In the Name of God: The Evolutionary Origins of Religious Ethics and Violence

In the Name of God: The Evolutionary Origins of Religious Ethics and Violence

by John Teehan

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Product Details

ISBN-13: 9781405183819
Publisher: Wiley
Publication date: 05/03/2010
Series: Blackwell Public Philosophy Series , #20
Pages: 288
Product dimensions: 6.00(w) x 9.10(h) x 0.90(d)

About the Author

John Teehan is Associate Professor of Religion at Hofstra University. He is the author of numerous articles on the impact of evolutionary studies on morality and religion, as well as studies on the philosophy of John Dewey.

Table of Contents

Acknowledgments ix

Introduction: Evolution and Mind 1

1 The Evolution of Morality 9

Setting the Task 9

The Moral Brain 15

The First Layer: Kin Selection 21

The Second Layer: Reciprocal Altruism 25

A Third Layer: Indirect Reciprocity 27

A Fourth Layer: Cultural Group Selection 32

A Fifth Layer: The Moral Emotions 36

Conclusion: From Moral Grammar to Moral Systems 41

2 The Evolution of Moral Religions 43

Setting the Task 43

The Evolution of the Religious Mind 45

Conceptualizing the Almighty 53

The Moral Function of Gods 62

3 Evolutionary Religious Ethics: Judaism 72

Setting the Task 72

Constructing Yahweh 74

The Ten Commandments: An Evolutionary Interpretation 80

Conclusion: The Evolved Law 101

4 Evolutionary Religious Ethics: Christianity 104

Setting the Task 104

Constructing the Christ 107

Setting the Boundaries: Christian and/or Jew? 114

The Third Race: Christians as In-Group 124

Putting on Christ: Christianity's Signals of Commitment 129

Loving Your Neighbor and Turning the Other Cheek 135

5 Religion, Violence, and the Evolved Mind 144

Setting the Task 144

Devoted to Destruction: Sanctified Violence and Judaism 147

The Blood of the Lamb 160

A Case Study in the Evolved Psychology of Religious Violence: 9/11 174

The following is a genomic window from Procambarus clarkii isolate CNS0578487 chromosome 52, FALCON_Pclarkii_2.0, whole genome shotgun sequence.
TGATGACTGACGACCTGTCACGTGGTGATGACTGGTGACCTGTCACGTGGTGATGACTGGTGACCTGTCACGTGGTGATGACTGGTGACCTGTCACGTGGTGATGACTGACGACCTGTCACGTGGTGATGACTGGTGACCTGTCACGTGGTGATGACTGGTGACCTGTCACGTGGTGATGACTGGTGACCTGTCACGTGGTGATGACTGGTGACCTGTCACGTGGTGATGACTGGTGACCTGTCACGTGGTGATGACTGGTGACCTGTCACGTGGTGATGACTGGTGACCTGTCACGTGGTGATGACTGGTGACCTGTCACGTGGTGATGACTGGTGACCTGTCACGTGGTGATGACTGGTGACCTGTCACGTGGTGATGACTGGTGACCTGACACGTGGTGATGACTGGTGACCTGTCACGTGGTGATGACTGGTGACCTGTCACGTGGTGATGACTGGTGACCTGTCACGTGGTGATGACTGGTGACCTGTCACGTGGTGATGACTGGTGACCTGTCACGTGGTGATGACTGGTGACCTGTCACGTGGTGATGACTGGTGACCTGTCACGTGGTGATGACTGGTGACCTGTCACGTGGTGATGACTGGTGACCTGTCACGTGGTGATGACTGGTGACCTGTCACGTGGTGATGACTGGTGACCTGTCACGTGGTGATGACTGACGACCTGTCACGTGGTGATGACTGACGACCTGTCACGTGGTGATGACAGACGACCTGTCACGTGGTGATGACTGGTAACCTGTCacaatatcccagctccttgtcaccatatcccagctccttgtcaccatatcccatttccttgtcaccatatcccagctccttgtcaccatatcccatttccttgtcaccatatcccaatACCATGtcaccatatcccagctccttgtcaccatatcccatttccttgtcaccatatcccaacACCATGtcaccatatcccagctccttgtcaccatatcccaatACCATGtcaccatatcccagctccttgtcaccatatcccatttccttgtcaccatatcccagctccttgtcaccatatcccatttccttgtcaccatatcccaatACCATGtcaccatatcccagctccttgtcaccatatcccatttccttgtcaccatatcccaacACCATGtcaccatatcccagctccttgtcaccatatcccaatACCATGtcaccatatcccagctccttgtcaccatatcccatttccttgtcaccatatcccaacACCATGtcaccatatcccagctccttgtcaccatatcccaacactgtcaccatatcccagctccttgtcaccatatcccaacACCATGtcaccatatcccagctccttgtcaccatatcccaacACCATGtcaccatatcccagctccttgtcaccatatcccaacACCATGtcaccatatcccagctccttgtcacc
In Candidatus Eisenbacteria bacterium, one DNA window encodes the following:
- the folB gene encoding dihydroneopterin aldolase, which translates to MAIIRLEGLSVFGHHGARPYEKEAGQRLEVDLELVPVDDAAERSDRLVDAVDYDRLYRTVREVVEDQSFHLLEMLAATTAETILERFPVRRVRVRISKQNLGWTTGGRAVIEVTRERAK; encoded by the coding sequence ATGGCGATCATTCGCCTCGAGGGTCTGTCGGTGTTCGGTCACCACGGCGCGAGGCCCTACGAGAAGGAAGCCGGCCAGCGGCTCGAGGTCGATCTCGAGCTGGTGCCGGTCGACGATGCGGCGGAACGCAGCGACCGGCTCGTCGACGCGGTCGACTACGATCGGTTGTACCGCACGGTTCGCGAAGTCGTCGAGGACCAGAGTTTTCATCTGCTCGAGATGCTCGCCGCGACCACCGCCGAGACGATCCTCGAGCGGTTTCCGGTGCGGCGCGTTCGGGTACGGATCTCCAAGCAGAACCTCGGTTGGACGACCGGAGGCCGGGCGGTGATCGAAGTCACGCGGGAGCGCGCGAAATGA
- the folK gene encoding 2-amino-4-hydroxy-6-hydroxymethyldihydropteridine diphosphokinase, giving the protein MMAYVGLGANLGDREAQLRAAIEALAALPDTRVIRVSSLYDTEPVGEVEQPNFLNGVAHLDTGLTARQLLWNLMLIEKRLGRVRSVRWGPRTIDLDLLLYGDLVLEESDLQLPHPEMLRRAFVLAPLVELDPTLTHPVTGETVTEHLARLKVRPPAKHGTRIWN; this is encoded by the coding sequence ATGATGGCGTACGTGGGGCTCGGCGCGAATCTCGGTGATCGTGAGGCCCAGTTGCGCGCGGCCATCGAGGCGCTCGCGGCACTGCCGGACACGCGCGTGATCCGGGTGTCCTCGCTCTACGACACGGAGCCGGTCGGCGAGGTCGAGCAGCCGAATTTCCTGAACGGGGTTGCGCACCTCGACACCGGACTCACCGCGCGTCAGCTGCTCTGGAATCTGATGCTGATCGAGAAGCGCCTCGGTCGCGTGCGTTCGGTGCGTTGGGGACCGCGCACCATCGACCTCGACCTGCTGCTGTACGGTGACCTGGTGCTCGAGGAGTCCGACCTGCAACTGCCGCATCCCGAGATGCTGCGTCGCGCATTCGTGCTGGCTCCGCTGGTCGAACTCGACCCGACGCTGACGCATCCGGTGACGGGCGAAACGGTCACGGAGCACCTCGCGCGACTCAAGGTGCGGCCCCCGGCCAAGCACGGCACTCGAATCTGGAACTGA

6 Religion Evolving 180

Setting the Task 180

Varieties of Religious Expressions 182

If There Were No God ... 186

Religion, Ethics, and Violence: An Assessment 193

Responding to Religion, Ethics, and Violence: Some Proposals 202

Conclusions 215

Notes 220

Bibliography 243

Index 259

What People are Saying About This

From the Publisher

"This lucid and fascinating study explores religious ethics from the angle of evolutionary psychology, focusing especially on religious violence, including the terrorism of 9/11 and its militant response.
Even those readers who are skeptics of a sociobiological explanation for religion will find this intriguing book to be a thoughtful inquiry and a feast for the imagination."
Mark Juergensmeyer, author of Terror in the Mind of God: The Global Rise of Religious Violence

"This is a thoughtful and sophisticated attempt to bring scholarship in evolutionary biology and cognitive psychology to bear on religious ethics. Building on a masterful synthesis of current work in the sciences, Teehan roots both the nobler, pro-social and the darker, more violent aspects of Christian and Jewish ethical teachings in the evolved psychology of in-group / out-group distinctions. Contrary to those who emphasize either the positive or the negative ethical aspects of these religious traditions, Teehan argues that the violence can't simply be excised as an aberation and instead suggests pragmatic strategies intended to moderate our tendency to favor our own group over others."
Ann Taves, University of California at Santa Barbara, author of Religious Experience Reconsidered

"John Teehan’s book will soon be recognized as a classic in several fields—it is a wonderful example of how to build successfully conceptual bridges across different disciplines, shortchanging none of them and contributing substantially to each of them. What a treasure Teehan is: few scholars write with such clarity across such an impressive range of disciplines. How fortunate that we have him to navigate us though historical and recent work investigating religion from an evolutionary perspective."
Todd K. Shackelford, Florida Atlantic University

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